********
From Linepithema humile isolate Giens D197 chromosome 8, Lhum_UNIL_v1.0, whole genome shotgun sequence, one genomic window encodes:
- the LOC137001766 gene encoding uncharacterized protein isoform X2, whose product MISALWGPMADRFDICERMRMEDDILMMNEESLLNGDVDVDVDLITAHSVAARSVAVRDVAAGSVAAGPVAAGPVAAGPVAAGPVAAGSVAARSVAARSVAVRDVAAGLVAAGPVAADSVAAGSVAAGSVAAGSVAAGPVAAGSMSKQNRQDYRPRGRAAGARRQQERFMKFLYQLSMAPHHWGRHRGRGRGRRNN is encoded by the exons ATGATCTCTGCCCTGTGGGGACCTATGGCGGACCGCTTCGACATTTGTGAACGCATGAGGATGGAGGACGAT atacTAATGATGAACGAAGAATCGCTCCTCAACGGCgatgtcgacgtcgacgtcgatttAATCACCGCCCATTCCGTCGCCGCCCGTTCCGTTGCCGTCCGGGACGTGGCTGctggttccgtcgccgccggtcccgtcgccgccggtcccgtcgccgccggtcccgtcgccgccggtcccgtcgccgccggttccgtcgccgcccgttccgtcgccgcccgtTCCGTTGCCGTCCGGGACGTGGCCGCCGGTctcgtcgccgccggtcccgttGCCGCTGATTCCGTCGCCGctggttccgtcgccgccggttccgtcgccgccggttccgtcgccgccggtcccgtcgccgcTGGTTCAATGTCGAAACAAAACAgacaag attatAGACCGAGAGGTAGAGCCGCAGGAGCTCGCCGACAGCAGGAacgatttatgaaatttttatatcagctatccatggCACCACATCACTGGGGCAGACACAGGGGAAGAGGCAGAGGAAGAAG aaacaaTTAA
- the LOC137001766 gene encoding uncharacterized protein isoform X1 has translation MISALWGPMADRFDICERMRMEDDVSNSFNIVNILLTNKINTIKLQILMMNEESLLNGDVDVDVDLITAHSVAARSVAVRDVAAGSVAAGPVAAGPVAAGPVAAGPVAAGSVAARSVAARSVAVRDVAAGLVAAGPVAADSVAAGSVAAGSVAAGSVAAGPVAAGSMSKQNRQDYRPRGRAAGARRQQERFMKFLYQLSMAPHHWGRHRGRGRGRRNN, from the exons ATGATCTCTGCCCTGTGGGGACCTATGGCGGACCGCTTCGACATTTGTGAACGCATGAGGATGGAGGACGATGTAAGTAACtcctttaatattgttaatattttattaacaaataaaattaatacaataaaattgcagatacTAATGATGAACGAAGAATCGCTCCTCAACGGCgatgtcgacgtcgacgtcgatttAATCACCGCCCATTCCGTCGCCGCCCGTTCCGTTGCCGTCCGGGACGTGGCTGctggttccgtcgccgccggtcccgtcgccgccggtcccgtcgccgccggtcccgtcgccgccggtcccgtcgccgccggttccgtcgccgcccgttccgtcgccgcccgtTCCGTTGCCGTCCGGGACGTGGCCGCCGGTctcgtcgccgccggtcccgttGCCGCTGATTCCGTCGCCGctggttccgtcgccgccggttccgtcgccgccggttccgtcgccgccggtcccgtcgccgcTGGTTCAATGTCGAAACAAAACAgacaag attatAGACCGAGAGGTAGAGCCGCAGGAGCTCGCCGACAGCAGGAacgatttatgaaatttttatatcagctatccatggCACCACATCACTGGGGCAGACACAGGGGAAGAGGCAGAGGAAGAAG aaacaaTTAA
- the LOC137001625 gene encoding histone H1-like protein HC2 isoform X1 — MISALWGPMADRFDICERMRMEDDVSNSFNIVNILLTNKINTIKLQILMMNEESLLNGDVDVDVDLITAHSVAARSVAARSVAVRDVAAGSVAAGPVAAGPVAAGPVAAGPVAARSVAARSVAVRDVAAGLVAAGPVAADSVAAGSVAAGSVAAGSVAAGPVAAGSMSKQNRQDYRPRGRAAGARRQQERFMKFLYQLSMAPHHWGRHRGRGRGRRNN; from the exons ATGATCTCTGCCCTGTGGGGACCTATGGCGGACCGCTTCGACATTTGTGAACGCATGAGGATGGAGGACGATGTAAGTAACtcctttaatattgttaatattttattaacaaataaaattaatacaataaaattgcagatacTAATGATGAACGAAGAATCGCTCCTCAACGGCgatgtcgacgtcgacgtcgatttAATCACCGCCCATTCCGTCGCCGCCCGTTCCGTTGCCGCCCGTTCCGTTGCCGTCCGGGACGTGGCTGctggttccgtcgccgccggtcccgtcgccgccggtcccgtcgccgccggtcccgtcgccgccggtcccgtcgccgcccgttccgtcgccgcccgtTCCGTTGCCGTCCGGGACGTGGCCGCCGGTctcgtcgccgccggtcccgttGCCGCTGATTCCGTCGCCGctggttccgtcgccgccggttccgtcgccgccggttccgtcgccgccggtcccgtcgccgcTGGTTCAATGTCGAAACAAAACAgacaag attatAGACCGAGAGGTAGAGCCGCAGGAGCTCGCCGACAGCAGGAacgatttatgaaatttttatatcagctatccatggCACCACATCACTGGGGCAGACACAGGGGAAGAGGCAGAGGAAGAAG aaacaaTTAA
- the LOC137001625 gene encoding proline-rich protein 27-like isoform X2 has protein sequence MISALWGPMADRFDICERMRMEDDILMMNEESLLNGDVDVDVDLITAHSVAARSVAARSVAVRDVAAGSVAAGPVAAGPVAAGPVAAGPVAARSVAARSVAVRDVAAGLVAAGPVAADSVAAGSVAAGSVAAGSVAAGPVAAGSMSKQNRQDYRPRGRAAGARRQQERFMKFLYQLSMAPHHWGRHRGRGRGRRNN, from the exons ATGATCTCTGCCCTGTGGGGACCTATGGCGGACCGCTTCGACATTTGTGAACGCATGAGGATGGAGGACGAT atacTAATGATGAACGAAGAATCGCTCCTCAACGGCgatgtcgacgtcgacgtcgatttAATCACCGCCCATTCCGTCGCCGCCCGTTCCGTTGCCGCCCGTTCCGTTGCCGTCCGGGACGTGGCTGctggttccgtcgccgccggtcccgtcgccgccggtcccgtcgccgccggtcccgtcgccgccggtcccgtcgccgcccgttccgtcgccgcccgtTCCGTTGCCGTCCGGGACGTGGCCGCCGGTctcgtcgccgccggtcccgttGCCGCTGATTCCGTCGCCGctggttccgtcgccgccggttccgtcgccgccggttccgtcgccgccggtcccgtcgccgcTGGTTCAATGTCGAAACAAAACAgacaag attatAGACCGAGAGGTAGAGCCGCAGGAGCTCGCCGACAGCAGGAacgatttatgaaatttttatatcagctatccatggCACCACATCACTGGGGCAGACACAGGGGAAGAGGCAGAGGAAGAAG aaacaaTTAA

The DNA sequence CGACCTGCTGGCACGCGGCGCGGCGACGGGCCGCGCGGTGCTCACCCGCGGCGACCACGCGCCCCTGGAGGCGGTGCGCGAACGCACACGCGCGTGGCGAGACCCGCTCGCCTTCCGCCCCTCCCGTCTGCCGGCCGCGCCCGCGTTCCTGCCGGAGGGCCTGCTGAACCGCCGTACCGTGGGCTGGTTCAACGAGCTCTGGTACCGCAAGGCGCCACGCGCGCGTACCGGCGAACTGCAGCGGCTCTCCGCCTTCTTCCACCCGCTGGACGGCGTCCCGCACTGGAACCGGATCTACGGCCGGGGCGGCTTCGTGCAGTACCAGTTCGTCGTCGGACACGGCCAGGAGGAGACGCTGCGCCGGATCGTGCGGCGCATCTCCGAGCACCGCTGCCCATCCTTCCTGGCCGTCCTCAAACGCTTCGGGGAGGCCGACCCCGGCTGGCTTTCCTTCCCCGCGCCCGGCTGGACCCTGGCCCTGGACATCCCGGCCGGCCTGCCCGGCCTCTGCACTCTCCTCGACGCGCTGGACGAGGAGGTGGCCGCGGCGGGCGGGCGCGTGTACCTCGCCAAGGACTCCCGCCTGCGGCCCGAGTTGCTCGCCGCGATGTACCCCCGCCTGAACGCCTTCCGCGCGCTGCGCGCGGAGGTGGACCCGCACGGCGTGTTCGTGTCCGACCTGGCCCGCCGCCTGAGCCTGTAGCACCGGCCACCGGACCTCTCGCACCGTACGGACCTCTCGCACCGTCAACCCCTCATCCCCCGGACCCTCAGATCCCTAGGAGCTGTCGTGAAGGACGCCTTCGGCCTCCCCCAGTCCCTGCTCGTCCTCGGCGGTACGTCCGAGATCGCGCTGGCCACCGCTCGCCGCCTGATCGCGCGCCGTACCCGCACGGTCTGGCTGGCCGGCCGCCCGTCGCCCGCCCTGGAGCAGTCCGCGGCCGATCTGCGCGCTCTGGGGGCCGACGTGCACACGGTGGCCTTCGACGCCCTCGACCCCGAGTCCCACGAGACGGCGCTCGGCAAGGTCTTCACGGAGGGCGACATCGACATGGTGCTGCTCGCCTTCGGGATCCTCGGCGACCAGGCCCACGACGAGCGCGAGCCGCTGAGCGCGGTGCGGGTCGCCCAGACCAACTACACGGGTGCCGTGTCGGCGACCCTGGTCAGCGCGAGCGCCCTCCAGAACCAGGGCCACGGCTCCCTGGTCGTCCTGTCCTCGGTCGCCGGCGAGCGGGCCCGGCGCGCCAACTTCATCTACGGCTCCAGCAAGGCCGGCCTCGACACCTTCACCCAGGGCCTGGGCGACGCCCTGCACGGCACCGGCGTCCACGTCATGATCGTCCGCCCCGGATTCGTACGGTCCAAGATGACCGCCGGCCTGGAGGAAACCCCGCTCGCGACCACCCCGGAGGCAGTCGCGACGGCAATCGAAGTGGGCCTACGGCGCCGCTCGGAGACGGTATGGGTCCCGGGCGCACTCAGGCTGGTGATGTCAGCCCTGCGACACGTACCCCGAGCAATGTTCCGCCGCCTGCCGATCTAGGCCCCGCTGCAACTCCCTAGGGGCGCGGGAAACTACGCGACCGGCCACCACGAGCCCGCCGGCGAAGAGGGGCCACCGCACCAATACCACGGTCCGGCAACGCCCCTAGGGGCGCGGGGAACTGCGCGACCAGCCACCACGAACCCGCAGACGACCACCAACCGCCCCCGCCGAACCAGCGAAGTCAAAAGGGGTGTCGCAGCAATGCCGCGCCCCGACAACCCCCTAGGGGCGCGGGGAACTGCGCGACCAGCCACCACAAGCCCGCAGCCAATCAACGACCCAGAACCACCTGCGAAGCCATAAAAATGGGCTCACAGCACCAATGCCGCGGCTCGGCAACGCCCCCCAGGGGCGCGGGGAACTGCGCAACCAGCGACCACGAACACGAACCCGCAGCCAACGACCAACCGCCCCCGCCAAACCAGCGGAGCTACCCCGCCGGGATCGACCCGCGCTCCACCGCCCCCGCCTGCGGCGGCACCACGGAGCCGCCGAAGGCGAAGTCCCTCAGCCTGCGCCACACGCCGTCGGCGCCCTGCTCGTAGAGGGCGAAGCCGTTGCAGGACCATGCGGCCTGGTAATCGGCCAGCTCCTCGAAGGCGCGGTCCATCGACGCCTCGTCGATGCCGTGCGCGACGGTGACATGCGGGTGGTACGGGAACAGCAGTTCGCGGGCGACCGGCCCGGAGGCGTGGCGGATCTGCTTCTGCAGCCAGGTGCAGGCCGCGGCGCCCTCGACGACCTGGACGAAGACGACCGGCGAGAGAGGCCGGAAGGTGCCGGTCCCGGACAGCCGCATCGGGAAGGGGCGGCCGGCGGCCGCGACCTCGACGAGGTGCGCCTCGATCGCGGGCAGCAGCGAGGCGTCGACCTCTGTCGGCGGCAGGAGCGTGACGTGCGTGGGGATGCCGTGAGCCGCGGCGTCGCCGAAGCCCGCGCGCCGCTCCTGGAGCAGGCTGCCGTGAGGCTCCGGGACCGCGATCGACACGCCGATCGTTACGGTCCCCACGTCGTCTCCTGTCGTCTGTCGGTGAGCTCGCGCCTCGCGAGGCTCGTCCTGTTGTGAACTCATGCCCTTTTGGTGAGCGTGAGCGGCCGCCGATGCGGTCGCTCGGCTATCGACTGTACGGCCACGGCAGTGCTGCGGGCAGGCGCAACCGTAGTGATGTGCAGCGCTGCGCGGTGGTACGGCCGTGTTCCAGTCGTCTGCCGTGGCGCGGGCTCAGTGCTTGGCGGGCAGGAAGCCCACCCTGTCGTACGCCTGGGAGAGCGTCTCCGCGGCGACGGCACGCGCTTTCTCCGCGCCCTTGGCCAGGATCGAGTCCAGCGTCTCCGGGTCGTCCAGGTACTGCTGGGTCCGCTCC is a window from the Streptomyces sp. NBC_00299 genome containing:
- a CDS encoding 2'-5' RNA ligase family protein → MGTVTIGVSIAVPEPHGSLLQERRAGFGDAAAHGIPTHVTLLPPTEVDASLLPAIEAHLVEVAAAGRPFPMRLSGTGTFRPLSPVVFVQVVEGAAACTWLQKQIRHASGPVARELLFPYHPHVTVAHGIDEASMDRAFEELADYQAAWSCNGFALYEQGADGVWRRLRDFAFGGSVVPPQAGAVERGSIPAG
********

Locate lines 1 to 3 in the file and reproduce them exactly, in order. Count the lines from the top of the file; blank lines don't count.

From Linepithema humile isolate Giens D197 chromosome 8, Lhum_UNIL_v1.0, whole genome shotgun sequence, one genomic window encodes:
- the LOC137001766 gene encoding uncharacterized protein isoform X2, whose product MISALWGPMADRFDICERMRMEDDILMMNEESLLNGDVDVDVDLITAHSVAARSVAVRDVAAGSVAAGPVAAGPVAAGPVAAGPVAAGSVAARSVAARSVAVRDVAAGLVAAGPVAADSVAAGSVAAGSVAAGSVAAGPVAAGSMSKQNRQDYRPRGRAAGARRQQERFMKFLYQLSMAPHHWGRHRGRGRGRRNN is encoded by the exons ATGATCTCTGCCCTGTGGGGACCTATGGCGGACCGCTTCGACATTTGTGAACGCATGAGGATGGAGGACGAT atacTAATGATGAACGAAGAATCGCTCCTCAACGGCgatgtcgacgtcgacgtcgatttAATCACCGCCCATTCCGTCGCCGCCCGTTCCGTTGCCGTCCGGGACGTGGCTGctggttccgtcgccgccggtcccgtcgccgccggtcccgtcgccgccggtcccgtcgccgccggtcccgtcgccgccggttccgtcgccgcccgttccgtcgccgcccgtTCCGTTGCCGTCCGGGACGTGGCCGCCGGTctcgtcgccgccggtcccgttGCCGCTGATTCCGTCGCCGctggttccgtcgccgccggttccgtcgccgccggttccgtcgccgccggtcccgtcgccgcTGGTTCAATGTCGAAACAAAACAgacaag attatAGACCGAGAGGTAGAGCCGCAGGAGCTCGCCGACAGCAGGAacgatttatgaaatttttatatcagctatccatggCACCACATCACTGGGGCAGACACAGGGGAAGAGGCAGAGGAAGAAG aaacaaTTAA
- the LOC137001766 gene encoding uncharacterized protein isoform X1 has translation MISALWGPMADRFDICERMRMEDDVSNSFNIVNILLTNKINTIKLQILMMNEESLLNGDVDVDVDLITAHSVAARSVAVRDVAAGSVAAGPVAAGPVAAGPVAAGPVAAGSVAARSVAARSVAVRDVAAGLVAAGPVAADSVAAGSVAAGSVAAGSVAAGPVAAGSMSKQNRQDYRPRGRAAGARRQQERFMKFLYQLSMAPHHWGRHRGRGRGRRNN, from the exons ATGATCTCTGCCCTGTGGGGACCTATGGCGGACCGCTTCGACATTTGTGAACGCATGAGGATGGAGGACGATGTAAGTAACtcctttaatattgttaatattttattaacaaataaaattaatacaataaaattgcagatacTAATGATGAACGAAGAATCGCTCCTCAACGGCgatgtcgacgtcgacgtcgatttAATCACCGCCCATTCCGTCGCCGCCCGTTCCGTTGCCGTCCGGGACGTGGCTGctggttccgtcgccgccggtcccgtcgccgccggtcccgtcgccgccggtcccgtcgccgccggtcccgtcgccgccggttccgtcgccgcccgttccgtcgccgcccgtTCCGTTGCCGTCCGGGACGTGGCCGCCGGTctcgtcgccgccggtcccgttGCCGCTGATTCCGTCGCCGctggttccgtcgccgccggttccgtcgccgccggttccgtcgccgccggtcccgtcgccgcTGGTTCAATGTCGAAACAAAACAgacaag attatAGACCGAGAGGTAGAGCCGCAGGAGCTCGCCGACAGCAGGAacgatttatgaaatttttatatcagctatccatggCACCACATCACTGGGGCAGACACAGGGGAAGAGGCAGAGGAAGAAG aaacaaTTAA